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Professor Yukio Hayakawa’s Radiation Contour Map of the Fukushima I Nuke Plant Accident, Ver 7:

Translated by EXSKF Blog

FRIDAY, SEPTEMBER 28, 2012

 

“The dates and times of contamination that I have just explained above do not coincide with the dates and times of explosions that took place at Fukushima I Nuclear Power Plant. Unit 1 exploded at 3:36PM on March 12, and Unit 3 exploded at 11:01AM on March 14. However, it wasn’t at these moments when a large amount of radioactive materials leaked from the plant.Instead, the release of radioactive materials into the atmosphere seems to coincide well with the drop in the reactor pressure.”

 

He made this observation in the latest version (7th) of his Radiation Contour Map released in July, before the Fukushima prefectural government sheepishlypublished the data from the monitoring posts in Fukushima taken in March last year, which does show the spikes in radiation in locations in Fukushima Prefecture not after the explosions but after the change in the reactor pressure after the vent.

Image
Professor Hayakawa of Gunma University first put up his hastily charted map on the Internet on April 8, 2011, after the Fukushima prefectural government announced the result of the radiation measurement in schools and kindergartens inside Fukushima. The first version of the map was released on the net on April 21, 2011. I remember seeing it, and also remember he was attacked for “fear-mongering”. It was around that time that Iitate-mura was officially designated as “planned evacuation zone”.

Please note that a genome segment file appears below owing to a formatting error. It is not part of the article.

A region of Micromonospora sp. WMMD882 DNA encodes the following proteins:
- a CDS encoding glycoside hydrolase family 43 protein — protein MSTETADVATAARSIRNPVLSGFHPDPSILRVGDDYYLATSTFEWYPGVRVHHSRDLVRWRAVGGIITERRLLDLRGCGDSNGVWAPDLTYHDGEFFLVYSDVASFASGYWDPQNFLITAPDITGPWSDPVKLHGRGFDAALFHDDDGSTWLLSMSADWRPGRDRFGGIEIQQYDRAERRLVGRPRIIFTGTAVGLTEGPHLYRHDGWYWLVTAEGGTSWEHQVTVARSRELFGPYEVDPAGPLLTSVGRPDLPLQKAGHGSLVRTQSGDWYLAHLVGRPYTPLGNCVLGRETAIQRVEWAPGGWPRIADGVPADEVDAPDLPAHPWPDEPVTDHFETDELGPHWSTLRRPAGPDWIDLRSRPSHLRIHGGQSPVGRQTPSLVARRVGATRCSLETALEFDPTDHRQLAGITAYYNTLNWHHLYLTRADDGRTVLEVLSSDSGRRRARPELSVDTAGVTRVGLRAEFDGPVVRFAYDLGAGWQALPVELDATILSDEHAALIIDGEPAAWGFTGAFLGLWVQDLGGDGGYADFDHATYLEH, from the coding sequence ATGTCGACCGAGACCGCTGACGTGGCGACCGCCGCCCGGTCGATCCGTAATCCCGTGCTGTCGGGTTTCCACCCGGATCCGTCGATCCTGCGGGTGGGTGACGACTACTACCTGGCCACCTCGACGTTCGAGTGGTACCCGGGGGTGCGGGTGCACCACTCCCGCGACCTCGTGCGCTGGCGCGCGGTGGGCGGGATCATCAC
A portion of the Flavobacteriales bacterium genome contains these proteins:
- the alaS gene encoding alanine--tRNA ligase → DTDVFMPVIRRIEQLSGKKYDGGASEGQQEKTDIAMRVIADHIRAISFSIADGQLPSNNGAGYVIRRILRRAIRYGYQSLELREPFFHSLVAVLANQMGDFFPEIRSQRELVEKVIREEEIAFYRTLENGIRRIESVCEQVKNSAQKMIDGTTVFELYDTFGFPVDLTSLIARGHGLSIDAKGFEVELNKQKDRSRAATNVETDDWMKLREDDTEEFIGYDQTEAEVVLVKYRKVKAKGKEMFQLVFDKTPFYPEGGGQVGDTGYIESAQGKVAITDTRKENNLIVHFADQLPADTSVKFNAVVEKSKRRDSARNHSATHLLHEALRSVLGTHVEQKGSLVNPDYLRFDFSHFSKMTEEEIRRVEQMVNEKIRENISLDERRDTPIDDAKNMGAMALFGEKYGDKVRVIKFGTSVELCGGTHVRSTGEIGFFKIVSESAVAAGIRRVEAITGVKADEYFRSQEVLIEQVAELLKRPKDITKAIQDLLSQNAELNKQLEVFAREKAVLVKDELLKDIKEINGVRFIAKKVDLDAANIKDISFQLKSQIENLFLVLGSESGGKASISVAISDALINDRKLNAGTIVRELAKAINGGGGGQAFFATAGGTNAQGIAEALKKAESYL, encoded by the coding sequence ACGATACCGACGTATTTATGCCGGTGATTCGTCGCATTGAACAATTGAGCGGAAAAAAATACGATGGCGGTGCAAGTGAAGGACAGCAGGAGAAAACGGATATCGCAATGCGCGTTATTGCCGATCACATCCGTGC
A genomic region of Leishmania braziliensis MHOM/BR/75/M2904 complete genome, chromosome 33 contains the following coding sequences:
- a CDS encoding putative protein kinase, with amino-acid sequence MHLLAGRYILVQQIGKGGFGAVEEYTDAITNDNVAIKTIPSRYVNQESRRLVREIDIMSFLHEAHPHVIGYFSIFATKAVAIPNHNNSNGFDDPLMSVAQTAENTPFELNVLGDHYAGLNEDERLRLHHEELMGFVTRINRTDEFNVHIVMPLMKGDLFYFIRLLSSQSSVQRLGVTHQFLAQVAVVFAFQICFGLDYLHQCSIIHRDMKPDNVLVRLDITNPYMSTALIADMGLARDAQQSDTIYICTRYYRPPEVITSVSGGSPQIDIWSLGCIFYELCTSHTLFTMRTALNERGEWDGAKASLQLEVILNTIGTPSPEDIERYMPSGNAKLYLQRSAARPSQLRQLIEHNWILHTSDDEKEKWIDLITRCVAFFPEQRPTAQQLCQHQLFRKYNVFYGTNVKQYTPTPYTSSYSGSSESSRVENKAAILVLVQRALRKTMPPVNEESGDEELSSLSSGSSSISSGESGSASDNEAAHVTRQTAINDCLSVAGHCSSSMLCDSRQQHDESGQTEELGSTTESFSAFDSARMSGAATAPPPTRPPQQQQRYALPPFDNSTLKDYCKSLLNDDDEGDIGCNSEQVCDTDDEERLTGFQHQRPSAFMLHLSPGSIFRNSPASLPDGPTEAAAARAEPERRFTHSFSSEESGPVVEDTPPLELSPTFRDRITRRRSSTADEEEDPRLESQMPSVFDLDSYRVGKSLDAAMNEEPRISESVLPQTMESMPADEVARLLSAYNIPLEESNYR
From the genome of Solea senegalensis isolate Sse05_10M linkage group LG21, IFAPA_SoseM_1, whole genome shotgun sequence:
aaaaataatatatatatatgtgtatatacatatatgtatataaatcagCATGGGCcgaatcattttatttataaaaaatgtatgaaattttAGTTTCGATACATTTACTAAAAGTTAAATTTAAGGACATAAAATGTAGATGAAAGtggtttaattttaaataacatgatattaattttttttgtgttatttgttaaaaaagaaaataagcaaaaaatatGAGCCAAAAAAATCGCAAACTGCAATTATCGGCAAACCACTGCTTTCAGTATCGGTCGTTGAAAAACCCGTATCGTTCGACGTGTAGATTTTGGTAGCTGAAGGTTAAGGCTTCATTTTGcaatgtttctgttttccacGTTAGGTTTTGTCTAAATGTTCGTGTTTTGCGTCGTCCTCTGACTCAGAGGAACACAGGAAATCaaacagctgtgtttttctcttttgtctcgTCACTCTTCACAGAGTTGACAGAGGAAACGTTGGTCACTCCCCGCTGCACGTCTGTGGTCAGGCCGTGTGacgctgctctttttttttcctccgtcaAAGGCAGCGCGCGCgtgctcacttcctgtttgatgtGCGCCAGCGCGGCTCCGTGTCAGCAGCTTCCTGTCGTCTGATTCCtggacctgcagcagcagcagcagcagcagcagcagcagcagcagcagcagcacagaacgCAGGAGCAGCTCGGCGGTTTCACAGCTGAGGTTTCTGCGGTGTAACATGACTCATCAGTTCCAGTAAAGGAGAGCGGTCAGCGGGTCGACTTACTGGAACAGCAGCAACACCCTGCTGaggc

[…]

This map shows the dose rates of locations where radioactive materials that fell on the ground surface in March 2011 remain undisturbed. The values are as of September 2011, in microsievert per hour (μSv/h) at 1 meter off the ground surface of either turf or grass land. Radioactive materials get washed away from the dirt or asphalt surface by wind and rain, so the dose rates on these surfaces tend to be lower than what’s shown on the map. On the other hand, radioactive materials accumulate in rain gutters, on the ground under the roof overhang, in side drains, and on the side of the roads, resulting in the dose rates several times higher than what’s shown on the map.

[…]